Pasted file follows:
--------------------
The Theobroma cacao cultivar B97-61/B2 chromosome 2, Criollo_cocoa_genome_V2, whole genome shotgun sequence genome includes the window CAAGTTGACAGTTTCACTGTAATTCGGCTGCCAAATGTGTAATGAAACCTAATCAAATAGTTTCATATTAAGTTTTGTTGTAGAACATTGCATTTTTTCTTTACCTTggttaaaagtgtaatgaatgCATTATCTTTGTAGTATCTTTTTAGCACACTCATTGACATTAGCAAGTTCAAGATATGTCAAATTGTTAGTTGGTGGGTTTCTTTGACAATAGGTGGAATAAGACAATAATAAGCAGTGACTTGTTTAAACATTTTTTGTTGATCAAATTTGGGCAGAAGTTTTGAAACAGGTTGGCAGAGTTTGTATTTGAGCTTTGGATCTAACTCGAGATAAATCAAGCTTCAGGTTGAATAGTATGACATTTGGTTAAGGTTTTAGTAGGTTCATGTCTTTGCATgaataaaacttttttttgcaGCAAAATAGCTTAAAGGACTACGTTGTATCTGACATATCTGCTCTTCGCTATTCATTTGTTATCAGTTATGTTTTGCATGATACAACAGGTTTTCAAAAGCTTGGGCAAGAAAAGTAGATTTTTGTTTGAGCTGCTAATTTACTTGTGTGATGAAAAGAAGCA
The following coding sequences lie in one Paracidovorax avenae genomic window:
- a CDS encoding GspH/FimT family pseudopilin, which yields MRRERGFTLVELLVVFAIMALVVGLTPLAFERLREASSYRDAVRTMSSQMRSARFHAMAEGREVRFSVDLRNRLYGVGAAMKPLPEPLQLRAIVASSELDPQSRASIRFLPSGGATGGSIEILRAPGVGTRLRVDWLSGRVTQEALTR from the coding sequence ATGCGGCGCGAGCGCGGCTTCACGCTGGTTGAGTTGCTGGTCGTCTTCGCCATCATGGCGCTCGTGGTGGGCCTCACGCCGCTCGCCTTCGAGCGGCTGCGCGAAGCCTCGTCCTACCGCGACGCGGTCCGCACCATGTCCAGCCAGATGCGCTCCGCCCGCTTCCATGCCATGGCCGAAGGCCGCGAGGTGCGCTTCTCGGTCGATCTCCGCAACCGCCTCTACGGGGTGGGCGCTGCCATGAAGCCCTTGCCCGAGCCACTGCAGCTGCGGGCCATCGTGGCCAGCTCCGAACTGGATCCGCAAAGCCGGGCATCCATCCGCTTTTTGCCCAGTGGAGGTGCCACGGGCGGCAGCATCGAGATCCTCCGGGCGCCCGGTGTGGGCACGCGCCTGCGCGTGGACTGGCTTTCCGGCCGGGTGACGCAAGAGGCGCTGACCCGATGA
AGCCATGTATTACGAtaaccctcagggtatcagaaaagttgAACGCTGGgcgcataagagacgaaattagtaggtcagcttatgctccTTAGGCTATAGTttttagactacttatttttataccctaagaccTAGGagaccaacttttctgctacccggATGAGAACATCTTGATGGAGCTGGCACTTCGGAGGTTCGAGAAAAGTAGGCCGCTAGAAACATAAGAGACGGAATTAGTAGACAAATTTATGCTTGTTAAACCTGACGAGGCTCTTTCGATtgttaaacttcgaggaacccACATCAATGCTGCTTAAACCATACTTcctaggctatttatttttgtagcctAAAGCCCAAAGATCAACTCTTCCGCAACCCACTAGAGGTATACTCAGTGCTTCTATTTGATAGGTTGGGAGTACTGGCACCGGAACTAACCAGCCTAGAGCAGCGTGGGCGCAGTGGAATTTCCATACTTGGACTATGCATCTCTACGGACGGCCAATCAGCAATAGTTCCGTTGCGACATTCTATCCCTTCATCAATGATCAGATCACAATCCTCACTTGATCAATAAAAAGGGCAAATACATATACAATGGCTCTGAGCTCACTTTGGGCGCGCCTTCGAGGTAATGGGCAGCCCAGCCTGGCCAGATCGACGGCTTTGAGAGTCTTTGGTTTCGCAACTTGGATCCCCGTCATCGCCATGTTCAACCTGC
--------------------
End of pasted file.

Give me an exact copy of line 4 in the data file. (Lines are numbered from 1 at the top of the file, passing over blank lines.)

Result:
AGCCATGTATTACGAtaaccctcagggtatcagaaaagttgAACGCTGGgcgcataagagacgaaattagtaggtcagcttatgctccTTAGGCTATAGTttttagactacttatttttataccctaagaccTAGGagaccaacttttctgctacccggATGAGAACATCTTGATGGAGCTGGCACTTCGGAGGTTCGAGAAAAGTAGGCCGCTAGAAACATAAGAGACGGAATTAGTAGACAAATTTATGCTTGTTAAACCTGACGAGGCTCTTTCGATtgttaaacttcgaggaacccACATCAATGCTGCTTAAACCATACTTcctaggctatttatttttgtagcctAAAGCCCAAAGATCAACTCTTCCGCAACCCACTAGAGGTATACTCAGTGCTTCTATTTGATAGGTTGGGAGTACTGGCACCGGAACTAACCAGCCTAGAGCAGCGTGGGCGCAGTGGAATTTCCATACTTGGACTATGCATCTCTACGGACGGCCAATCAGCAATAGTTCCGTTGCGACATTCTATCCCTTCATCAATGATCAGATCACAATCCTCACTTGATCAATAAAAAGGGCAAATACATATACAATGGCTCTGAGCTCACTTTGGGCGCGCCTTCGAGGTAATGGGCAGCCCAGCCTGGCCAGATCGACGGCTTTGAGAGTCTTTGGTTTCGCAACTTGGATCCCCGTCATCGCCATGTTCAACCTGC